coffee in a cup with a foam art in the shape of a heart

Quality and Methods of Preparing Mediterranean Coffee

How coffee is prepared in the Mediterranean also differs from how it is prepared here in North America.

In Greece (and in east-Mediterranean Turkey), coffee is usually boiled over the stovetop, in a briki*, without a filter. This results in a rich and creamy flavor but leaves fine coffee granules on the bottom of your cup.

And in Italy, coffee is made using an eight-sided aluminum pot, similar to an espresso machine, called a moka pot*. This produces a more intense, flavorful cup of coffee compared to drip coffee.

The Greek briki method uses finely ground coffee. Alternatively, the Italian moka pot method uses coffee grounds that are slightly finer than what is used to make drip coffee.

The health benefits can be enjoyed both ways.

I will tell you that traditional Italian espresso and coffee are occasionally sweetened with cane sugar. Sometimes milk is also added.

And in Greece, sugar is often added directly to the pot as the coffee is being brewed. So don’t be discouraged if you just aren’t feeling those black coffee-drinking vibes. It’s alright, we’ve got some solutions.

What To Put In Your Coffee

I’ll reiterate this very quickly…for the simplest way to enjoy coffee on the Mediterranean diet, drink it black. However, I know that this option may not sound very pleasant for those who are accustomed to adding cream and sugar. I understand completely. I, myself, am NOT a black coffee drinker.

So, what CAN you put in coffee on the Mediterranean diet? Here are some options for coffee creamers, sugars and non-nutritive sweeteners, and aromatic spices and extracts.

Creamer Options for Mediterranean Diet Coffee

Adding milk to coffee has led to some controversy over the years. Some studies suggest that adding milk decreases the antioxidant activity and absorption of beneficial chlorogenic acids in coffee. These negative effects may be related to the fat globules in dairy. However, other more recent studies, show that added milk protein in dairy may help increase the anti-inflammatory and antioxidant properties in coffee.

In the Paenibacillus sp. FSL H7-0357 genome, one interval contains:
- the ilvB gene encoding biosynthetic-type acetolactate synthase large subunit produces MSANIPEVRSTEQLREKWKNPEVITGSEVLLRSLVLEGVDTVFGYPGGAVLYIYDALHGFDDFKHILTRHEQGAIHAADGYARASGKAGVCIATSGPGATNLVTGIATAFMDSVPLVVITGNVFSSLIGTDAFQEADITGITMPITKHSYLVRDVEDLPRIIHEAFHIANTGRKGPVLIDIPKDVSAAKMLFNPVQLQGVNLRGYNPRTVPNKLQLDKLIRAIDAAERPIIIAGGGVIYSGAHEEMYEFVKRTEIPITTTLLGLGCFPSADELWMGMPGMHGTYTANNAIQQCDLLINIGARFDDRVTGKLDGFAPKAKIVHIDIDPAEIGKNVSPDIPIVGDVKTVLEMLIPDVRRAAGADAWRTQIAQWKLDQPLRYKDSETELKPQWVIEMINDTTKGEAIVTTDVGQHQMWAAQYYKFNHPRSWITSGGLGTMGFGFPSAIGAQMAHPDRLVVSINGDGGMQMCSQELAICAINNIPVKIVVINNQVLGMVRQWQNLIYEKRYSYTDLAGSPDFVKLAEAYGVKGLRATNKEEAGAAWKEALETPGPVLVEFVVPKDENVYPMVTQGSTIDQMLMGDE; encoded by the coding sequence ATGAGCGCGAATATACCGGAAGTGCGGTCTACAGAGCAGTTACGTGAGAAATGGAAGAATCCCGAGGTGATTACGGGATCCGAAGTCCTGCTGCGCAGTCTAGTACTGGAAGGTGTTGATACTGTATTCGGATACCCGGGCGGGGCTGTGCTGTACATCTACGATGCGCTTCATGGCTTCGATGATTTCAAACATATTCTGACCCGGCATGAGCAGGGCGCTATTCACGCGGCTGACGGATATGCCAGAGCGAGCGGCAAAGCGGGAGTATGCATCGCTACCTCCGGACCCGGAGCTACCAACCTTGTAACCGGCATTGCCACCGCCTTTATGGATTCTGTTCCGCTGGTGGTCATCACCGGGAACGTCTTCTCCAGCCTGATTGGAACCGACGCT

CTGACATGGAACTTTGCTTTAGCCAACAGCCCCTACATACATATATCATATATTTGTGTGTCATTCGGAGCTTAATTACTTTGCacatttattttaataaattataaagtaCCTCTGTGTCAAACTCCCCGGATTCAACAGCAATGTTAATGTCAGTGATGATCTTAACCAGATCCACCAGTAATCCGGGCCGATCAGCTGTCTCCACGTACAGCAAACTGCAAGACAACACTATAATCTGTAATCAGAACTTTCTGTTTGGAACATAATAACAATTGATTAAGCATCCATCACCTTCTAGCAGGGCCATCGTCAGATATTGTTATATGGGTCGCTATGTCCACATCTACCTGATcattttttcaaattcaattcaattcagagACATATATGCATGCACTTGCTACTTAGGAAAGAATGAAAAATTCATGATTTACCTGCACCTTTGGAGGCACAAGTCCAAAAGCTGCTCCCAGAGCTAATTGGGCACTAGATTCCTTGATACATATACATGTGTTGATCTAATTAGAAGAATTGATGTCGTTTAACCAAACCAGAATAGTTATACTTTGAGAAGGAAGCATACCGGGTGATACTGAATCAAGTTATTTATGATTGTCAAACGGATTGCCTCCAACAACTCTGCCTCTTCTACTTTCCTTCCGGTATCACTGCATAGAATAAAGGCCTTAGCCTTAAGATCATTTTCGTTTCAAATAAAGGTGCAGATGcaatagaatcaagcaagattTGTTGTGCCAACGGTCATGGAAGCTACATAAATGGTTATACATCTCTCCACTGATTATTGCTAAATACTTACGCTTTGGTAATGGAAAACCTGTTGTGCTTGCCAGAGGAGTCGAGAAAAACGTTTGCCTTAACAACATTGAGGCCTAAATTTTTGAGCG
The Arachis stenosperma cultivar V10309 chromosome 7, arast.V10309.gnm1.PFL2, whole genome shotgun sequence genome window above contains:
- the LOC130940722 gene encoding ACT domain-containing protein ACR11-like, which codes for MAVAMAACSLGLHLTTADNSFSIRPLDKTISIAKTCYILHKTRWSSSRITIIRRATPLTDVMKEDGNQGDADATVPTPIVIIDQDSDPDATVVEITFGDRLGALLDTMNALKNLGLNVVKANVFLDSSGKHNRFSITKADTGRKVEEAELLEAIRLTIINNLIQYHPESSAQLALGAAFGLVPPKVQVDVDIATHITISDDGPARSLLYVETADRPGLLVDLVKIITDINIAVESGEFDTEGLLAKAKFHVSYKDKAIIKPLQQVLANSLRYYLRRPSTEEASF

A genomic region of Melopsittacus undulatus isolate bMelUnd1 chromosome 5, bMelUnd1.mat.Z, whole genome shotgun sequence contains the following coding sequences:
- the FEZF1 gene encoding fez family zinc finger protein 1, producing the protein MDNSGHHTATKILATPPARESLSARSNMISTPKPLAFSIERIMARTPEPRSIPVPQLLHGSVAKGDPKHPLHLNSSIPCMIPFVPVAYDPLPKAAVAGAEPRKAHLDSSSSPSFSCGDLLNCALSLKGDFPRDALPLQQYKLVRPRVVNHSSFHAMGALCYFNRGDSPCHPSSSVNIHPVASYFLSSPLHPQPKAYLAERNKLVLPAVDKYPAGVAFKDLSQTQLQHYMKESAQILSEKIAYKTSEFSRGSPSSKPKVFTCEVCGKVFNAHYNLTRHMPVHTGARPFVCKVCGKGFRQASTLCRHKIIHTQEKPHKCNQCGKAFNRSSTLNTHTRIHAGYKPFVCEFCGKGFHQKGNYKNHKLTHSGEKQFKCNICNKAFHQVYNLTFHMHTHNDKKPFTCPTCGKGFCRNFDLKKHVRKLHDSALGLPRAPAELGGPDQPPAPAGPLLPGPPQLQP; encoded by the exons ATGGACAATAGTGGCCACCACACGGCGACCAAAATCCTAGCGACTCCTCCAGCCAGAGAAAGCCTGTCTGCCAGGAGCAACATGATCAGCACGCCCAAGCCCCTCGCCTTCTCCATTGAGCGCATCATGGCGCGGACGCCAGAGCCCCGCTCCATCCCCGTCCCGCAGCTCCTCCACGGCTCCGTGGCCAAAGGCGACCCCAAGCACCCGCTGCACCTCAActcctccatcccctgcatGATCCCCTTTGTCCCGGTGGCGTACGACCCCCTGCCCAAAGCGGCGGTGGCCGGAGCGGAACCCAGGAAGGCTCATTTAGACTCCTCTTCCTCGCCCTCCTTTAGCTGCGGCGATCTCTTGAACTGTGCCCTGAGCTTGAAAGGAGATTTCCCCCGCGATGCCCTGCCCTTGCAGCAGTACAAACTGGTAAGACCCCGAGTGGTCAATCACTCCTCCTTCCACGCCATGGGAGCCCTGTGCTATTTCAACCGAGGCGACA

Either way, my suggestion is to add what you will enjoy drinking. Just remember to practice moderation and be mindful of the conflicting evidence.

  1. Skim or Low-fat (1%) Milk: This is a good option if you want a skinny latte. This will add little to no fat to your coffee but not give as much creaminess as almond or soy milk.
  2. Almond Milk: If you want a creamy touch in your coffee, try almond milk. This plant-based alternative adds a delicate nutty flavor while keeping your coffee lactose-free and in line with the Mediterranean diet. Look for unsweetened almond milk to keep sugar intake to a minimum.
  3. Soy Milk: Like almond milk, this plant-based, lactose-free option adds creaminess but has more protein than almond milk. Soy milk protein may also help reduce harmful LDL-cholesterol and triglycerides, which are beneficial to cardiovascular health. Again, look for unsweetened varieties.
  4. Evaporated Milk: Notice I said evaporated milk, not condensed milk. These are two completely different types of milk and should not be confused. Sweetened condensed milk has added sugars that you do NOT want in your coffee if you’re trying to be heart-healthy or follow the Mediterranean diet. Evaporated milk, on the other hand, is a great low-sugar, low-fat, creamy option.
  5. Non-fat Milk Powder: As a powdered alternative, non-fat milk powder can add creaminess without fat. Keep in mind this is not lactose-free.

Sweetener Options for Mediterranean Diet Coffee

Some of these sweetener options are natural and some are artificial. The World Health Organization recently in May 2023 that habitual use of non-sugar sweeteners may be linked to a modest increase in diabetes, hypertension, and stroke. Because of this, I highly recommend keeping intake of all types of sugars, both artificial and natural, to a minimum.

Contrary to this, there are also other studies suggesting cardiometabolic benefits to using non-sugar sweeteners in place of sugar-sweetened beverages. Research on this is ongoing but consult with your registered dietitian or doctor for more information if needed.